Kanepi, who upset then-#1 Simona Halep as recently as the '18 U.S. Open 1st Round, posted opening round Restart slam wins at both the U.S. Open and Roland Garros in recent weeks. Her MD appearances in New York and Paris were her 11th and 12th consecutive in a major, after having failed to appear due to injury or unsuccessful qualifying attempts in the previous seven in 2016-17. Kanepi made her slam MD debut at the 2006 RG, and her slam qualifying debut eighteen years ago in Melbourne.
3. $15K Sharm El Sheikh EGY Final - Sandra Samir def. Joanna Garland
...6-4/6-2. On the heels of Mayar Sherif's historic slam qualifying run in Paris, fellow 22-year old Egyptian Samir claimed her 11th career challenger crown this weekend.
HM- $15K Monastir TUN Final - Maria Lourdes Carle def. Weronika Falkowska
...6-3/2-6/6-1. In the week after Nadia Podoroska's record-breaking semifinal result as a qualifier at Roland Garros, another Argentine tastes success. 20-year old Carle (Univ.of Georgia) picked up her sixth career ITF win, her second in 2020. Carle lost to Spain's Yvonne Cavallé Reimers in the final of another $15K in Monastir last week.




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Different decade but same (winning) forehand. ??

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*JUNIOR RANKINGS - week of October 12*
1. Elsa Jacquemot, FRA
2. Alexandra Eala, PHI
3. Victoria Jimenez Kasintseva, AND
4. Daria Snigur, UKR
5. Diane Parry, FRA
6. Polina Kudermetova, RUS
7. Robin Montgomery, USA
8. Alexandra Vecic, GER
9. Kristina Dmitruk, BLR
10. Alexa Noel, USA
11. Kamilla Bartone, LAT
12. Weronika Baszak, POL
13. Oksana Selekhmeteva, RUS
14. Alina Charaeva, RUS
15. Maria Bondarenko, RUS
16. Leylah Annie Fernandez, CAN
17. Priska Madelyn Nugroho, INA
18. Linda Fruhvirtova, CZE
19. Dana Guzman, PER
20. Linda Noskova, CZE

*WHEELCHAIR RANKINGS - week of October 12*
1. Diede de Groot, NED
2. Yui Kamiji, JPN
3. Aniek Van Koot, NED
4. Marjolein Buis, NED
5. Jordanne Whiley, GBR
6. Zhu Zhenzhen, CHN
7. KG Montjane, RSA
8. Momoko Ohtani, JPN
9. Angelica Bernal, COL
10. Sabine Ellerbrock, GER
11. Dana Mathewson, USA
12. Lucy Shuker, GBR
13. Macarena Cabrillana, CHI
14. Manami Tanaka, JPN
15. Maria Florencia Moreno, ARG

3 - Nadia Podoroska, ARG
3 - Zheng Qinwen, CHN
2 - Nefisa Berberovic, BIH
2 - Cindy Burger, NED
2 - Federica Di Sarra, ITA
2 - Ingrid Gamarra Martins, BRA
2 - Georgina Garcia Perez, ESP
2 - Yuliya Hatouka, BLR
2 - Maddison Inglis, AUS
2 - Nina Potocnik, SLO
2 - Ankita Raina, IND
2 - Shalimar Talbi, BLR
2 - Clara Tauson, DEN

#1 - Ash Barty (Adelaide)
#2 - Karolina Pliskova (Brisbane)
#2 - Simona Halep (Dubai)
#2 - Simona Halep (Prague)
#2 - Simona Halep (Rome)
#5 - Sofia Kenin (Lyon)
#5 - Elina Svitolina (Strasbourg)
#7 - Elina Svitolina (Monterrey)
#8 - Kiki Bertens (Saint Petersburg)
#9 - Naomi Osaka (US Open)
#10 - Serena Williams (Auckland)
#13 - Aryna Sabalenka (Doha)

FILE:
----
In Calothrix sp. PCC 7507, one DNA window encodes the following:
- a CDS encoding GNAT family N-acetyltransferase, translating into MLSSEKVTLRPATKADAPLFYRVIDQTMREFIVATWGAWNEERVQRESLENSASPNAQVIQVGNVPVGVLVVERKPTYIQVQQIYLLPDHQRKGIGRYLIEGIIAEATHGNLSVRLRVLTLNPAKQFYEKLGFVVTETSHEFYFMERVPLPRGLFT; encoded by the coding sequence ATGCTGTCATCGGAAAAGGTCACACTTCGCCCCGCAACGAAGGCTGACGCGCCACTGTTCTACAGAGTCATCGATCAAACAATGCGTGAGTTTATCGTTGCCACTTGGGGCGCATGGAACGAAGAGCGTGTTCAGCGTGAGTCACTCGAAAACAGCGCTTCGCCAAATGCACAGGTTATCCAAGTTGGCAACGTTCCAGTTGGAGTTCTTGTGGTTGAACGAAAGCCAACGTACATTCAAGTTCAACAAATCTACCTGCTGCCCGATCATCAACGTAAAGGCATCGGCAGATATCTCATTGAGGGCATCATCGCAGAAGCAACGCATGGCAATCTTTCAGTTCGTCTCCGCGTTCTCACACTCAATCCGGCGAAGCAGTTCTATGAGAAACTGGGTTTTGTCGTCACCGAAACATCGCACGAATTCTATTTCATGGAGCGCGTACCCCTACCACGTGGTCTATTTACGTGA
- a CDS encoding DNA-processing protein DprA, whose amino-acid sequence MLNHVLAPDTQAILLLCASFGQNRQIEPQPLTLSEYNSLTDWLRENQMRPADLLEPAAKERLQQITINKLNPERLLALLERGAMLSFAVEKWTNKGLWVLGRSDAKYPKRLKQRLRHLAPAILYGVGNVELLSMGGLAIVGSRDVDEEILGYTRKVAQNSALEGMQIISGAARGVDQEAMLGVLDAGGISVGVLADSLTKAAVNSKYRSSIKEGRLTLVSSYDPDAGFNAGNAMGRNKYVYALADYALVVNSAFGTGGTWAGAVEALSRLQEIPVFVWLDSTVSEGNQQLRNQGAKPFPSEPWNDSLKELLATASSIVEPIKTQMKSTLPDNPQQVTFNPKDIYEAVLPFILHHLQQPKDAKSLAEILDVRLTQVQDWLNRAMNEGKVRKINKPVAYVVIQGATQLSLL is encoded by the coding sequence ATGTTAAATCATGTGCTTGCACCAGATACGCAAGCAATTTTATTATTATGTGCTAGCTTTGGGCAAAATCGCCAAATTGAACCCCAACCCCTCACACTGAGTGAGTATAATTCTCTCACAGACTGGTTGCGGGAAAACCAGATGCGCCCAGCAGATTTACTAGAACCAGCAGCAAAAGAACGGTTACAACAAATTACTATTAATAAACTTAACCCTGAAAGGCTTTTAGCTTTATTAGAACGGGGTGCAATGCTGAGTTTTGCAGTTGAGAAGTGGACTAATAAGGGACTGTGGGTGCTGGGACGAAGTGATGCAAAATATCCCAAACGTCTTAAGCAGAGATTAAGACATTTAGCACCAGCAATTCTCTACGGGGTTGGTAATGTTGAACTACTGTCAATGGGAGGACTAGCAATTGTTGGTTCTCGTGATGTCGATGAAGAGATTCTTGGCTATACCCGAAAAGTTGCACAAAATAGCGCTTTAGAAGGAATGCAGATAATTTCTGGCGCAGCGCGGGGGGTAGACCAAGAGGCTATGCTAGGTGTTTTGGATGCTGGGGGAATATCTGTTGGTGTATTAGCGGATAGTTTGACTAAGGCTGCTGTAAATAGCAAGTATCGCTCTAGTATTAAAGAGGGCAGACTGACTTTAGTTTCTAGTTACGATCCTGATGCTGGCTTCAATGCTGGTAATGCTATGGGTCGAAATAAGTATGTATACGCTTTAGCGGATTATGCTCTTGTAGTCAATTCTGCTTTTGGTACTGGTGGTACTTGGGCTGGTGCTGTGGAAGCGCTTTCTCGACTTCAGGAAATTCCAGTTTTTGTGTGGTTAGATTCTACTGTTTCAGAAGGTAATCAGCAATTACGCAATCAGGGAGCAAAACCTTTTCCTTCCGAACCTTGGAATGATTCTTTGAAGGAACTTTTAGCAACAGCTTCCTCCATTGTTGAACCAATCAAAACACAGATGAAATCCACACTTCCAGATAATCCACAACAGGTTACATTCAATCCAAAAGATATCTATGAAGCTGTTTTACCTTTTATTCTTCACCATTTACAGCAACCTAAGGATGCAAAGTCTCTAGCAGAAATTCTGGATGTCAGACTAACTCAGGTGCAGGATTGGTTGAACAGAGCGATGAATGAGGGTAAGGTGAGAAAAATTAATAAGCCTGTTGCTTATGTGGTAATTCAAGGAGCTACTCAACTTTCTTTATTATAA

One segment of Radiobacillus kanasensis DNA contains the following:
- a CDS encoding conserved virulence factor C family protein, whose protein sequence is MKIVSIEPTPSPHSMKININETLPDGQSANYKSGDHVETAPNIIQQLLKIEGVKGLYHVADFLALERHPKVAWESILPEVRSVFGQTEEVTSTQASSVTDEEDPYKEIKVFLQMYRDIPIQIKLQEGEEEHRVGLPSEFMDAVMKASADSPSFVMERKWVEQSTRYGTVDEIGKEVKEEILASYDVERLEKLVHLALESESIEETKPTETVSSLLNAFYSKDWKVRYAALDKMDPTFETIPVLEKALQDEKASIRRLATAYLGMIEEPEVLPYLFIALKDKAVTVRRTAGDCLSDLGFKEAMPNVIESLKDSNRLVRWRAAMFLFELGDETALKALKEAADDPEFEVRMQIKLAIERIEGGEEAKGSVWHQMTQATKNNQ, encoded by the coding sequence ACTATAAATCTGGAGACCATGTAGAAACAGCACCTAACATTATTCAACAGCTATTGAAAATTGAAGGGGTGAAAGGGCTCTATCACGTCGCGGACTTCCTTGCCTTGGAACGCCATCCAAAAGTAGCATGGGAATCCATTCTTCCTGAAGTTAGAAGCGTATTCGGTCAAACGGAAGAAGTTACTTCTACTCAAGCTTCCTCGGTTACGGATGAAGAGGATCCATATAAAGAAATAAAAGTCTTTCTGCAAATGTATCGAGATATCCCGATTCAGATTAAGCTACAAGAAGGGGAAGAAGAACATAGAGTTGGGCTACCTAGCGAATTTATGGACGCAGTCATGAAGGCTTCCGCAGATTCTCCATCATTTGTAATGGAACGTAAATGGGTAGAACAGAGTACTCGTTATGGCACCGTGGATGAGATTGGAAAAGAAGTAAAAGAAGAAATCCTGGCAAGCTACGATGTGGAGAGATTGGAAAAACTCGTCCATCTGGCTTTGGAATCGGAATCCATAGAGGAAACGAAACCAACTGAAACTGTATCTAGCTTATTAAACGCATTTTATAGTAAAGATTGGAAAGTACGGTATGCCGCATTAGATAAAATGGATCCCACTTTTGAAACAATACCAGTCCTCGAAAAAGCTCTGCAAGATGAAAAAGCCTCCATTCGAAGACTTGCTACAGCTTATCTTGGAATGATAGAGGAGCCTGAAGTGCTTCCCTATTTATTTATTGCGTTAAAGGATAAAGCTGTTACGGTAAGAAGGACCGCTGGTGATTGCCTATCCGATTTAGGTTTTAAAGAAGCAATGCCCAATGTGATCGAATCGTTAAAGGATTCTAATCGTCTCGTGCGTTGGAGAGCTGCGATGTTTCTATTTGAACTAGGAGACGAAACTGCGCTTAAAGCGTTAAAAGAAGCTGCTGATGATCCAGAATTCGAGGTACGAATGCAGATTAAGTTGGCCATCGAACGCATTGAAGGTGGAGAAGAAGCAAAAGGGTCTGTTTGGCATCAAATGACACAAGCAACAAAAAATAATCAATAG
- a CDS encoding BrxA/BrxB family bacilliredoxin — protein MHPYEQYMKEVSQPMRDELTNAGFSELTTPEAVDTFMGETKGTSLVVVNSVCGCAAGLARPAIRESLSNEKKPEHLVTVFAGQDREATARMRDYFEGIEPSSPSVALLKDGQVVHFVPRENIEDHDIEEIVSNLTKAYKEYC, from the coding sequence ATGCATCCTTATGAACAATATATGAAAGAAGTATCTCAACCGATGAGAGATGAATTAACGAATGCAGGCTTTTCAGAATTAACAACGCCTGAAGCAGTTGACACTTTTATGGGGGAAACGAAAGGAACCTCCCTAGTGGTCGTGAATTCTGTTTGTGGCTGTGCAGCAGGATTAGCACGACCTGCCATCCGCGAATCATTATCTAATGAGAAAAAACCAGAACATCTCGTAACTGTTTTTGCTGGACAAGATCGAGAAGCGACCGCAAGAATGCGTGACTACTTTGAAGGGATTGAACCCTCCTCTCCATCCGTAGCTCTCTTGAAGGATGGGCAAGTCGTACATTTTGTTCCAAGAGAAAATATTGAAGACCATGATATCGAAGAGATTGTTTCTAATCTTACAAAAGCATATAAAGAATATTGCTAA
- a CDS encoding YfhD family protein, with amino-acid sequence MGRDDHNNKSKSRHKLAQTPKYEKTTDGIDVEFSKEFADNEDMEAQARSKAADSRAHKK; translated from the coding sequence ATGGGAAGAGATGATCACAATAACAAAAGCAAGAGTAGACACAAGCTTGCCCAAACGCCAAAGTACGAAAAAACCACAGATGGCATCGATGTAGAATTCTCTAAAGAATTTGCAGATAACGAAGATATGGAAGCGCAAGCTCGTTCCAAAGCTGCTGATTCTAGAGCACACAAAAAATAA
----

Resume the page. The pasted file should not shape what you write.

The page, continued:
#15 - Sofia Kenin (Australian Open)
#30 - Elena Rybakina (Hobart)
#34 - Ekaterina Alexandrova (Shenzhen)
#42 - Magda Linette (Hua Hin)
#53 - Fiona Ferro (Palermo)
#54 - Iga Swiatek (Roland Garros)
#59 - Victoria Azarenka (Cincinnati-NYC)
#63 - Jennifer Brady (Lexington)
#69 - Heather Watson (Acapulco)
#88 - Patricia Maria Tig (Istanbul)

19 - Iga Swiatek (Roland Garros)
20 - Elena Rybakina (Hobart)
21 - Sofia Kenin (Australian Open)
21 - Sofia Kenin (Lyon)
21 - Aryna Sabalenka (Doha)
22 - Naomi Osaka (US Open)
23 - Ash Barty (Adelaide)
23 - Fiona Ferro (Palermo)
25 - Ekaterina Alexandrova (Shenzhen)
25 - Elina Svitolina (Monterrey)
25 - Jennifer Brady (Lexington)
26 - Patricia Maria Tig (Istanbul)
26 - Elina Svitolina (Strasbourg)
27 - Heather Watson (Acapulco)
27 - Karolina Pliskova (Brisbane)
28 - Magda Linette (Hua Hin)
28 - Kiki Bertens (Saint Petersburg)
28 - Simona Halep (Dubai)
28 - Simona Halep (Prague)
28 - Simona Halep (Rome)
31 - Victoria Azarenka (Cincinnati-NYC)
38 - Serena Williams (Auckland)

RPM JUNIOR OPEN CZE G1: Kristina Dmitruk, BLR
TRARALGON AUS G1: Polina Kudermetova, RUS
AUSTRALIAN OPEN JUNIORS: Victoria Jimenez Kasintseva, AND
PORTO ALEGRE BRA G1: Matilde Paoletti, ITA
YELTSIN CUP RUS G1: Romana Cisovska, SVK
NONTHABURI THA G1: Anchisa Chanta, THA
PANCEVO SRB G1: Erika Andreeva, RUS

2004 Michaella Krajicek, NED
2005 Victoria Azarenka, BLR
2006 Anastasia Pavlyuchenkova, RUS
2007 Urszula Radwanska, POL
2008 Noppawan Lertcheewakarn, THA
2009 Kristina Mladenovic, FRA
2010 Dasha Gavrilova, RUS
2011 Irina Khromacheva, RUS
2012 Taylor Townsend, USA
2013 Belinda Bencic, SUI
2014 CiCi Bellis, USA
2015 Dalma Galfi, HUN
2016 Anastasia Potapova, RUS
2017 Whitney Osuigwe, USA
2018 Clara Burel, FRA
2019 Diane Parry, FRA
2020 ?

Week 1: Serena Williams, USA
Week 2: Ash Barty, AUS
AO Q: Ann Li, USA
AO: Sofia Kenin, USA
Fed Cup WG MVP: Aliaksandra Sasnovich, BLR
Fed Cup Zones MVP: Dayana Yastremska, UKR
Week 6: Kiki Bertens, NED
Week 7: Simona Halep, ROU
Week 8: Aryna Sabalenka, BLR
Week 9: Elina Svitolina, UKR
Restart Week 1: Fiona Ferro, FRA
Restart Week 2: Jennifer Brady, USA
Restart Week 3: Victoria Azarenka, BLR
Restart Wk.4/5: Patricia Maria Tig, ROU
US Open: Naomi Osaka, JPN
Restart Week 6: Simona Halep, ROU
Restart Week 7: Elina Svitolina, UKR